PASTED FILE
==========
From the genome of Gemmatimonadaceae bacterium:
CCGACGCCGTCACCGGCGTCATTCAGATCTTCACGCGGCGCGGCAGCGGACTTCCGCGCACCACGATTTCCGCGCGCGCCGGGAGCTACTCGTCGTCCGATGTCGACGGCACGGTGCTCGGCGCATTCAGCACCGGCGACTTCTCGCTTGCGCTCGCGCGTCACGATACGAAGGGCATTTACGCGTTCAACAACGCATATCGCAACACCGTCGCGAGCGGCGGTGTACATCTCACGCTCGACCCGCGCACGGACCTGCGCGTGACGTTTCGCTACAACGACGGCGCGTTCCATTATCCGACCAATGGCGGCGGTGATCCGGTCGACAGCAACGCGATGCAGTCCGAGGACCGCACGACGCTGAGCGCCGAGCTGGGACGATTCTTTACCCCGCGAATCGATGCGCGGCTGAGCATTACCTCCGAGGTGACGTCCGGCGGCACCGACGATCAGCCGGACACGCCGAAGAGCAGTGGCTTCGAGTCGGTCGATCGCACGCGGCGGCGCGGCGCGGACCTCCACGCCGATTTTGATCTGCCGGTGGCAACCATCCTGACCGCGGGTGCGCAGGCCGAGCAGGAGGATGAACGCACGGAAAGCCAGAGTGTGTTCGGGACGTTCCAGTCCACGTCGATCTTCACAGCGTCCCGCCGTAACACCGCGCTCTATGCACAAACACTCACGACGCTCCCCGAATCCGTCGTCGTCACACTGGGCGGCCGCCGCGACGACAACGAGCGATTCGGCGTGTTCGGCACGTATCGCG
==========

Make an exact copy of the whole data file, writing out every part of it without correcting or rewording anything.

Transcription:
From the genome of Gemmatimonadaceae bacterium:
CCGACGCCGTCACCGGCGTCATTCAGATCTTCACGCGGCGCGGCAGCGGACTTCCGCGCACCACGATTTCCGCGCGCGCCGGGAGCTACTCGTCGTCCGATGTCGACGGCACGGTGCTCGGCGCATTCAGCACCGGCGACTTCTCGCTTGCGCTCGCGCGTCACGATACGAAGGGCATTTACGCGTTCAACAACGCATATCGCAACACCGTCGCGAGCGGCGGTGTACATCTCACGCTCGACCCGCGCACGGACCTGCGCGTGACGTTTCGCTACAACGACGGCGCGTTCCATTATCCGACCAATGGCGGCGGTGATCCGGTCGACAGCAACGCGATGCAGTCCGAGGACCGCACGACGCTGAGCGCCGAGCTGGGACGATTCTTTACCCCGCGAATCGATGCGCGGCTGAGCATTACCTCCGAGGTGACGTCCGGCGGCACCGACGATCAGCCGGACACGCCGAAGAGCAGTGGCTTCGAGTCGGTCGATCGCACGCGGCGGCGCGGCGCGGACCTCCACGCCGATTTTGATCTGCCGGTGGCAACCATCCTGACCGCGGGTGCGCAGGCCGAGCAGGAGGATGAACGCACGGAAAGCCAGAGTGTGTTCGGGACGTTCCAGTCCACGTCGATCTTCACAGCGTCCCGCCGTAACACCGCGCTCTATGCACAAACACTCACGACGCTCCCCGAATCCGTCGTCGTCACACTGGGCGGCCGCCGCGACGACAACGAGCGATTCGGCGTGTTCGGCACGTATCGCG